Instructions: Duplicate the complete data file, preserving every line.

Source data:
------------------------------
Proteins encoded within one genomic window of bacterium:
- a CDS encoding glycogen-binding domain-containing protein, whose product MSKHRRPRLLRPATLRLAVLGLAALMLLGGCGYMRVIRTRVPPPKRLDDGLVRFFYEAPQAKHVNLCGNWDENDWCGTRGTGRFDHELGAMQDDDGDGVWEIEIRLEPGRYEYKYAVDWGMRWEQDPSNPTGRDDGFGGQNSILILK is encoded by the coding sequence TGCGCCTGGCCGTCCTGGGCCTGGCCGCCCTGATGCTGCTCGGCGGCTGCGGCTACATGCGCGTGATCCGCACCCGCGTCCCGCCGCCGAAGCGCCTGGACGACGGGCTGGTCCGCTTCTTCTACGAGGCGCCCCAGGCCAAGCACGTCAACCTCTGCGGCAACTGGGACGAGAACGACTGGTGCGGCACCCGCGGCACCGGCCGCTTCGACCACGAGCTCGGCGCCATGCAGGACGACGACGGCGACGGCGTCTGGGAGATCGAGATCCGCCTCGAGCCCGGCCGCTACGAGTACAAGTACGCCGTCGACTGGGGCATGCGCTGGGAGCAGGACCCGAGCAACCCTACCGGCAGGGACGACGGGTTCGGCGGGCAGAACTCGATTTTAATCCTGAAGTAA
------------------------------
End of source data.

Proteins encoded within one genomic window of bacterium:
- a CDS encoding glycogen-binding domain-containing protein, whose product MSKHRRPRLLRPATLRLAVLGLAALMLLGGCGYMRVIRTRVPPPKRLDDGLVRFFYEAPQAKHVNLCGNWDENDWCGTRGTGRFDHELGAMQDDDGDGVWEIEIRLEPGRYEYKYAVDWGMRWEQDPSNPTGRDDGFGGQNSILILK is encoded by the coding sequence TGCGCCTGGCCGTCCTGGGCCTGGCCGCCCTGATGCTGCTCGGCGGCTGCGGCTACATGCGCGTGATCCGCACCCGCGTCCCGCCGCCGAAGCGCCTGGACGACGGGCTGGTCCGCTTCTTCTACGAGGCGCCCCAGGCCAAGCACGTCAACCTCTGCGGCAACTGGGACGAGAACGACTGGTGCGGCACCCGCGGCACCGGCCGCTTCGACCACGAGCTCGGCGCCATGCAGGACGACGACGGCGACGGCGTCTGGGAGATCGAGATCCGCCTCGAGCCCGGCCGCTACGAGTACAAGTACGCCGTCGACTGGGGCATGCGCTGGGAGCAGGACCCGAGCAACCCTACCGGCAGGGACGACGGGTTCGGCGGGCAGAACTCGATTTTAATCCTGAAGTAA